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Corporate Social Responsibility has never been more important. Originally a commitment from a business to acknowledge accountability for their impact on society, it has matured into a company’s obligation to make a measurably positive impact on society at large. Of course it matters on an ethical level, but it increasingly matters on a business level too.

Millennials dominate the consumer market and are increasingly making buying decisions based upon a company’s CSR activities. A recent and comprehensive study of Millennials by ConeComm revealed that over 9 in 10 Millennials would switch the brand they buy to one associated with a cause if they had the option, which explains the rise of business models like Tom’s, who will give a pair of shoes to a child in need every time someone buys a pair of their shoes. As Angelina Ong, president of Cohn & Wolfe Asia, says "Consumers want to associate with brands that reflect their own values. CSR is no longer a ‘nice to have’, but a ‘must-have’.” 

The demand for CSR is clear, but it doesn’t necessarily mean it is easy to get the strategy right. All too many companies seem to think that their CSR objectives can be ticked off with an annual event or by giving a cheque to a local charity. However, the reality is that consumers are too clever for that: A YouGov research poll of consumers showed that over 37% of consumers dismissed CSR initiatives as PR stunts.

So how can companies make sure their CSR strategy makes the greatest impact to society possible, while improving business at the same time? 

  1. Employee Engagement
  2. CEO Involvement
  3. Authenticity and Sustainability
  4. Outward Communication

Employee Engagement

If you can get your workforce on board with the vision of your CSR plan, not only are you creating a sustainable CSR strategy that is intertwined with the culture of the company, you are also attracting new talent.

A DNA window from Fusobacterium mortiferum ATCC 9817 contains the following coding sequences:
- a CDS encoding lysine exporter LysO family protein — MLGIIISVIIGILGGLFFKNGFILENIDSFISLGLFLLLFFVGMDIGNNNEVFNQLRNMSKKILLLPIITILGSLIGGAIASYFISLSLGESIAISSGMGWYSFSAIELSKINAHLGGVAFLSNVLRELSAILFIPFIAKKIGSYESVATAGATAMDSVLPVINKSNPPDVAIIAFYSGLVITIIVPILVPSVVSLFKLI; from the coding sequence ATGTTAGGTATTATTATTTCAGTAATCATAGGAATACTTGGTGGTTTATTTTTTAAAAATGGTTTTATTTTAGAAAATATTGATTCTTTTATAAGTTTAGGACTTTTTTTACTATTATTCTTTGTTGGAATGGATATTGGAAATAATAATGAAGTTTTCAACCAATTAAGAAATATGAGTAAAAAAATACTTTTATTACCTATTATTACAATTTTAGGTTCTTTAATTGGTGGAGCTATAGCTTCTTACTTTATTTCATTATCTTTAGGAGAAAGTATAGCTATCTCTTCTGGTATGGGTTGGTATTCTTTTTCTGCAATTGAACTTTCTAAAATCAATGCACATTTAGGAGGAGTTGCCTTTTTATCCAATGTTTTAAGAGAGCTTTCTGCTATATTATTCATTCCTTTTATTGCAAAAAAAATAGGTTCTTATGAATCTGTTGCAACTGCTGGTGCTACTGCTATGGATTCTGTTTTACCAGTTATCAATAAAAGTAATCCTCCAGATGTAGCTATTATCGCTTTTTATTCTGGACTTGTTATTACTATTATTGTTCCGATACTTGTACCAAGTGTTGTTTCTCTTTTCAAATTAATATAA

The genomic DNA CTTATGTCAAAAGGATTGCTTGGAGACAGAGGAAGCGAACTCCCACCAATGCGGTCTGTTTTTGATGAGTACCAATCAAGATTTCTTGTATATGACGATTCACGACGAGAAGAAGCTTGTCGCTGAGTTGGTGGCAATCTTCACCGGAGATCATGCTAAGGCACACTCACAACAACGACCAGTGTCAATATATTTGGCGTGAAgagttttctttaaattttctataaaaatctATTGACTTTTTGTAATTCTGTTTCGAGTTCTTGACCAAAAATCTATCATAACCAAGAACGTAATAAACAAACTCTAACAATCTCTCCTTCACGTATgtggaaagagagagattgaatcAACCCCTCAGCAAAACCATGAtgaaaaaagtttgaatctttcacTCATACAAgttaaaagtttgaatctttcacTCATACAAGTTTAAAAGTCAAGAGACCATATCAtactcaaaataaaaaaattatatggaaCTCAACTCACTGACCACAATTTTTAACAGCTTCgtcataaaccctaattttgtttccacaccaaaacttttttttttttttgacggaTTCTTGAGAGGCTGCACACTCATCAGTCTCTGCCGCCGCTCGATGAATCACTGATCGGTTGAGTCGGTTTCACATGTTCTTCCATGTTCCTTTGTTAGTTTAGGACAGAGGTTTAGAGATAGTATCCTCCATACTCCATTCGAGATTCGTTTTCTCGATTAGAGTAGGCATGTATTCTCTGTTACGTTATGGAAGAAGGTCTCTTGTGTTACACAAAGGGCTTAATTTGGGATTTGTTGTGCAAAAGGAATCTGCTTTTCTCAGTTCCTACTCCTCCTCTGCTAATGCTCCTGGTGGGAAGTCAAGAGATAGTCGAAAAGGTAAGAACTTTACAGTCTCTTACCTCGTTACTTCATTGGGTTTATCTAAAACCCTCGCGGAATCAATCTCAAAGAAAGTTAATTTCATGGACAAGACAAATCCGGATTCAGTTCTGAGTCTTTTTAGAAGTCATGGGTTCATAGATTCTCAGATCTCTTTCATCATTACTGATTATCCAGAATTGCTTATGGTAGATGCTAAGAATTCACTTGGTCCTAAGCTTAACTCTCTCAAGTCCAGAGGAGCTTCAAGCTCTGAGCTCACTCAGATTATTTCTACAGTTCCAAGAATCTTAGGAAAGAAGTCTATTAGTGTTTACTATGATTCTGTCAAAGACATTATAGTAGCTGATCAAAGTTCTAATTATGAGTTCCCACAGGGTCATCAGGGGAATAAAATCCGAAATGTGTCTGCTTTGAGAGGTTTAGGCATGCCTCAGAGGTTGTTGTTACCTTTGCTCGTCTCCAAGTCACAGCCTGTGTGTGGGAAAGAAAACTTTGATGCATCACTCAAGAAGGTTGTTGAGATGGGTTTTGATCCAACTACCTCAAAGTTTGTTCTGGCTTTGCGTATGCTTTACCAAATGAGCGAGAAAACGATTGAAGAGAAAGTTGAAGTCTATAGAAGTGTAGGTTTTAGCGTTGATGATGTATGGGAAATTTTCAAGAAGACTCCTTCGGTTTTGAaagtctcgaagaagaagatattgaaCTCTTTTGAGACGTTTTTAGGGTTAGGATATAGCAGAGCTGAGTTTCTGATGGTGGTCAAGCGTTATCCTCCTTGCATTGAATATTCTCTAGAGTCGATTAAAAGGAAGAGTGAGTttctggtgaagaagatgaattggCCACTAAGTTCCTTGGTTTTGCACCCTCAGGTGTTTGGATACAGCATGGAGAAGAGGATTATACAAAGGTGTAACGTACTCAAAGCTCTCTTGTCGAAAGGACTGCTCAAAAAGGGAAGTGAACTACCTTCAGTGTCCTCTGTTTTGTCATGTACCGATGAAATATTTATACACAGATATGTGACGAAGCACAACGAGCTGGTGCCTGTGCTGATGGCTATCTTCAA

‘The 2020 Workplace’, found that out of a sample of 1,800 13-25 year olds, 80% wanted to work for a company that cares about how it impacts on and contributes to society. Given that this group will make up nearly 75% of the workforce by 2030, it’s about time companies really responded to this requirement by creating and instilling a compelling CSR strategy.

Another easy win when it comes to CSR is its impact upon employee-retention. It will not come as news that the new generation of workers are very open to moving companies if their current workplace isn’t suiting them, which is exactly why employers need to find new ways to keep their employees engaged. 58% of Millennials said that they would take a 15% paycut if they could work for a company with values equal to their own, so this is clearly a point which resonates even more deeply than financial return. The CSR strategy is a great way to ensure that all employees feel bought in to the values of the company, thereby encouraging loyalty.  

CEO Involvement 

It is all very well asking the company intern to go to a charity day out, but if the CEO doesn’t show up, it won’t feel like a company initiative. The main reason for the sporadic cynicism around CSR is because it is all too often considered as an afterthought, delegated to a manager as a side project for the sake of simply ticking a box. 

A decade long report by Harvard Business review recently stated “we have found that CSR programs are often initiated and run in an uncoordinated way by a variety of internal managers, frequently without the active engagement of the CEO.” If the CSR strategy is an extra-curricular task given to an ambitious middle manager, the likelihood is that it wont be getting the support, time and resources it needs in order to become sustainable and fully integrated into the company culture. All employees need to see, hear and believe that the company is committed to the strategy and in order for this, the commitment, the time and the resource has to come right from the top.